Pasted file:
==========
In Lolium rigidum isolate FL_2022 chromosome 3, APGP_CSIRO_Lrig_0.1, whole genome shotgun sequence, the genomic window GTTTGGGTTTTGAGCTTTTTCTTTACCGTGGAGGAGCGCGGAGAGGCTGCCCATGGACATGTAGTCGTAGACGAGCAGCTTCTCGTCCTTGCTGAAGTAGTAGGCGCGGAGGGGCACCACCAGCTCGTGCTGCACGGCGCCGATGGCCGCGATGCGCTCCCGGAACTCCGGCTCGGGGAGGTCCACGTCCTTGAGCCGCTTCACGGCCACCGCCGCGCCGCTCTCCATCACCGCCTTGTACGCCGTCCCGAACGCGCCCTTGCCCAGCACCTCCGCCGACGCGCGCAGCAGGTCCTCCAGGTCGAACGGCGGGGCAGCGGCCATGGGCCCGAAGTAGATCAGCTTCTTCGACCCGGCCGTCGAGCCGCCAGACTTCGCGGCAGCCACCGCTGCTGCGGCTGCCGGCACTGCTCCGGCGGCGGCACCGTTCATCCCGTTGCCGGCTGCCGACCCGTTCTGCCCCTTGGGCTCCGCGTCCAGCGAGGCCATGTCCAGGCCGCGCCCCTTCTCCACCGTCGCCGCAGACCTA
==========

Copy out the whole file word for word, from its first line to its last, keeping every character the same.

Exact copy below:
In Lolium rigidum isolate FL_2022 chromosome 3, APGP_CSIRO_Lrig_0.1, whole genome shotgun sequence, the genomic window GTTTGGGTTTTGAGCTTTTTCTTTACCGTGGAGGAGCGCGGAGAGGCTGCCCATGGACATGTAGTCGTAGACGAGCAGCTTCTCGTCCTTGCTGAAGTAGTAGGCGCGGAGGGGCACCACCAGCTCGTGCTGCACGGCGCCGATGGCCGCGATGCGCTCCCGGAACTCCGGCTCGGGGAGGTCCACGTCCTTGAGCCGCTTCACGGCCACCGCCGCGCCGCTCTCCATCACCGCCTTGTACGCCGTCCCGAACGCGCCCTTGCCCAGCACCTCCGCCGACGCGCGCAGCAGGTCCTCCAGGTCGAACGGCGGGGCAGCGGCCATGGGCCCGAAGTAGATCAGCTTCTTCGACCCGGCCGTCGAGCCGCCAGACTTCGCGGCAGCCACCGCTGCTGCGGCTGCCGGCACTGCTCCGGCGGCGGCACCGTTCATCCCGTTGCCGGCTGCCGACCCGTTCTGCCCCTTGGGCTCCGCGTCCAGCGAGGCCATGTCCAGGCCGCGCCCCTTCTCCACCGTCGCCGCAGACCTA